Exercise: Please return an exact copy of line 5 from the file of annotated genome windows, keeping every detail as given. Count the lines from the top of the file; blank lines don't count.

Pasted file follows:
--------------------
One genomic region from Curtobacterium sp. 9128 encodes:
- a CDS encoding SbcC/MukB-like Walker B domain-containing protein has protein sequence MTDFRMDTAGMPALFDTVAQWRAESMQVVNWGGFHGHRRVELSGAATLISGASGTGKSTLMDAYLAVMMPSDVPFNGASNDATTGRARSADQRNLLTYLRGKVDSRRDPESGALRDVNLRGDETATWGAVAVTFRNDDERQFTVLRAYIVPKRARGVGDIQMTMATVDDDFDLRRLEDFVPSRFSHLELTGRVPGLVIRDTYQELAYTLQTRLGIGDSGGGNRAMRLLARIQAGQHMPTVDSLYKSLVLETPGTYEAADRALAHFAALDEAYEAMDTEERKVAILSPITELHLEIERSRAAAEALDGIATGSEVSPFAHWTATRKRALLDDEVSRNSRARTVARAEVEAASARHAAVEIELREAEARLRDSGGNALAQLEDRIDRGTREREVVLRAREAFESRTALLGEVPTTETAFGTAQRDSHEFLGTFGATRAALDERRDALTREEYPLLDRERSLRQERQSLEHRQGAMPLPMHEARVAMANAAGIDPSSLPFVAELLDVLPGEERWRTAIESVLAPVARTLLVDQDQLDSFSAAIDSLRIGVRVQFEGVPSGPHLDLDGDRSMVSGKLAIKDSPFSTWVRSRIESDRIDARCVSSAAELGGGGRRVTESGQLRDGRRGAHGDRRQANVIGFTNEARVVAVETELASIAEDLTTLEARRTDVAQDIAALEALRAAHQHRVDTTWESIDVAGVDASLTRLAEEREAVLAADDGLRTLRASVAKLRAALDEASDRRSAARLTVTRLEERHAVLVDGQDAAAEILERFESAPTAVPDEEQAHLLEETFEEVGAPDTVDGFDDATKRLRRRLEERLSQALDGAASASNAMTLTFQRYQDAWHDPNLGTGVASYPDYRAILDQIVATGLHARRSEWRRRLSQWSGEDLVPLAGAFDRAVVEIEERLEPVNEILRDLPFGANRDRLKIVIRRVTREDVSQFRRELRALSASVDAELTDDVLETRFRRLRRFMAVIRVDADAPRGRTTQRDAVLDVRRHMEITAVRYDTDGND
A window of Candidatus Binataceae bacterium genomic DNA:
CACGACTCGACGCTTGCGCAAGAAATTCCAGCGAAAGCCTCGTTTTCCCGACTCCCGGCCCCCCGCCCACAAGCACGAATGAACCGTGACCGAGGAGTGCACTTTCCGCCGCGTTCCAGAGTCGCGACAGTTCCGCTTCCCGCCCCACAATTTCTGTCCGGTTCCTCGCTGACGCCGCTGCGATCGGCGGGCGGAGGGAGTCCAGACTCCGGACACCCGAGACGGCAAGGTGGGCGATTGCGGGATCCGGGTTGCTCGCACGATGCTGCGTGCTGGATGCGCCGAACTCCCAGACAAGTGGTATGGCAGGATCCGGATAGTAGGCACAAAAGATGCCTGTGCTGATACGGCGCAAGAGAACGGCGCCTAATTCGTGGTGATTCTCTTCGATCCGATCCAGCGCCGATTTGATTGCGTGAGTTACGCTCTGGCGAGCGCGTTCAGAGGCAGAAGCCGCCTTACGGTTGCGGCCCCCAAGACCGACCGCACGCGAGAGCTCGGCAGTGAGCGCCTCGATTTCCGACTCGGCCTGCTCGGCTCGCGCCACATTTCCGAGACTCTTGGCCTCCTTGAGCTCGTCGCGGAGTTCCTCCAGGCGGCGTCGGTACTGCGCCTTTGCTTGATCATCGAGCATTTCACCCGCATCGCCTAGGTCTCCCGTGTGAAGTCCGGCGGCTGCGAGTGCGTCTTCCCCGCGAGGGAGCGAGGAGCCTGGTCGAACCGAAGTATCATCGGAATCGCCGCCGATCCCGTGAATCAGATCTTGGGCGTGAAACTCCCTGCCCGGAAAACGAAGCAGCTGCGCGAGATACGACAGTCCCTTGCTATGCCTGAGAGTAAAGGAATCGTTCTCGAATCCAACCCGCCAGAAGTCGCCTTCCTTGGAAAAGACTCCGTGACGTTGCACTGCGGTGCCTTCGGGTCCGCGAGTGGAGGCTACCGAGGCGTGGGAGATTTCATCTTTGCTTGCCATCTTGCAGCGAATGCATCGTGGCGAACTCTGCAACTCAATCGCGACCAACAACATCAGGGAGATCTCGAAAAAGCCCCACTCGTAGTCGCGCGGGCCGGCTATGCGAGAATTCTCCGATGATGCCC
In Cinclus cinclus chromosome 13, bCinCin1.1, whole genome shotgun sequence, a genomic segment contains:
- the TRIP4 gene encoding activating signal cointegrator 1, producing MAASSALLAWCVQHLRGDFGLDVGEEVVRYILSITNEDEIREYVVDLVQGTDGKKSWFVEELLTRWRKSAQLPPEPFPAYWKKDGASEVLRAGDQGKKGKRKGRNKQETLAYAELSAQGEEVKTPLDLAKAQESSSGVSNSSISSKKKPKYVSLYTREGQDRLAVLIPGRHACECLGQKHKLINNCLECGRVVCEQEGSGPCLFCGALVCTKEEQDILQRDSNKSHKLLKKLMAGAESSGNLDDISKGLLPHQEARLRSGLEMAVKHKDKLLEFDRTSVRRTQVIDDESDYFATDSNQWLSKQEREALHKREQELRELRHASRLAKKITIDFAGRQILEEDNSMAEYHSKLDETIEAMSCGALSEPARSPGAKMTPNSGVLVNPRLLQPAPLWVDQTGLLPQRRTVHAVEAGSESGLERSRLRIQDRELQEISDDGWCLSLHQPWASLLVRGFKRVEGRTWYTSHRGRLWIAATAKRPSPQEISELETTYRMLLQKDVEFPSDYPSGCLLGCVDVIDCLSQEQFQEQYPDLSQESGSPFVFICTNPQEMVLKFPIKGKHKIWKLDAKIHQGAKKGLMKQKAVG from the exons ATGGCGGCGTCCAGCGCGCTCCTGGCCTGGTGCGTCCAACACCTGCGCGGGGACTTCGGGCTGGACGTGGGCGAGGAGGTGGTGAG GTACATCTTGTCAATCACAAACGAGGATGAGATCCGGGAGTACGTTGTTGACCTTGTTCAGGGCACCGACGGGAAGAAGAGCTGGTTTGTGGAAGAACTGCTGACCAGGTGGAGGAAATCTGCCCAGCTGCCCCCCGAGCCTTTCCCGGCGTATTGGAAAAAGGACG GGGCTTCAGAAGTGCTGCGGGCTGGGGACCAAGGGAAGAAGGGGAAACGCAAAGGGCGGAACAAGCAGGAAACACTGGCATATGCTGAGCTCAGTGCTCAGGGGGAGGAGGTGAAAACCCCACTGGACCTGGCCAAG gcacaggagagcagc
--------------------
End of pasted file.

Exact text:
In Cinclus cinclus chromosome 13, bCinCin1.1, whole genome shotgun sequence, a genomic segment contains: